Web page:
U.S. stock index futures were sharply lower on Friday, a day after markets were shut for the U.S. Thanksgiving holiday, as a possible debt default at a Dubai state-owned conglomerate sparked fears of renewed global financial turmoil.
Dubai, part of the oil-exporting United Arab Emirates, said Wednesday it will ask creditors of state-owned Dubai World and builder Nakheel for a standstill agreement on billions of dollars in debt as a first step toward restructuring.
Overseas, Hong Kong shares dropped 4.8 percent while Shanghai stocks fell 2.4 percent on concerns that Dubai would spark a financial relapse.
S&P 500 futures sank 29.8 points and were below fair value, a formula that evaluates pricing by taking into account interest rates, dividends and time to expiration on the contract. Dow Jones industrial average futures tumbled 222 points, while Nasdaq 100 futures slid 47.25 points.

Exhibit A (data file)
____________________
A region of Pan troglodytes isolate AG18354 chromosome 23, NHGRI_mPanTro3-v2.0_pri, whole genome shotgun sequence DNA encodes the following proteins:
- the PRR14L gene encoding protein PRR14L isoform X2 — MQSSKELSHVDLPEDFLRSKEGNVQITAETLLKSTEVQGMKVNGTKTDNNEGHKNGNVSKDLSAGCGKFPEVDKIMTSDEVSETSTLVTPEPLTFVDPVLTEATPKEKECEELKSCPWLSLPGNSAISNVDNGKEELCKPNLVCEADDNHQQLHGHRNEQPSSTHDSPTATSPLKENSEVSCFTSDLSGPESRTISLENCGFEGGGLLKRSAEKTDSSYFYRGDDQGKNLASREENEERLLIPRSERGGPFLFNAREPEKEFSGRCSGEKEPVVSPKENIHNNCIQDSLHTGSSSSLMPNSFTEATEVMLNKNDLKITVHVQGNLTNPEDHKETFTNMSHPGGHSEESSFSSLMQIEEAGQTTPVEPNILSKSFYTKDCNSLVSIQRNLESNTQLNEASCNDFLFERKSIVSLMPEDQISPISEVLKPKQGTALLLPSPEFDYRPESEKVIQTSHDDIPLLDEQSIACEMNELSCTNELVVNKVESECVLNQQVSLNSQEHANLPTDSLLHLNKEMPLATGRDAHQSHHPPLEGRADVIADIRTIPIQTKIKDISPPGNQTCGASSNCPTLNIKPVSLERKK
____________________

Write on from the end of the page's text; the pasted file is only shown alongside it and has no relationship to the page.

January crude futures dropped 4.7 percent to $74.28 per barrel Friday, while the U.S. dollar, considered a safe haven for investors, gained 0.7 percent against a basket of currencies <.DXY>.
Investors will get an early pulse on consumer spending for the crucial holiday period with Black Friday, the unofficial start of the holiday shopping season as many stores offer steep discounts. Consumer spending accounts for about 70 percent of the U.S. economy.
No companies are scheduled to report quarterly results on Friday, according to Thomson Reuters data, and no major economic indicators on tap.
Trading volume will likely be low in Friday's shortened session.
In Wednesday trading, stocks rose in light volume as data pointed to stabilization in the labor and housing markets, areas that have fed concerns about a double dip recession.
(Editing by Jeffrey Benkoe)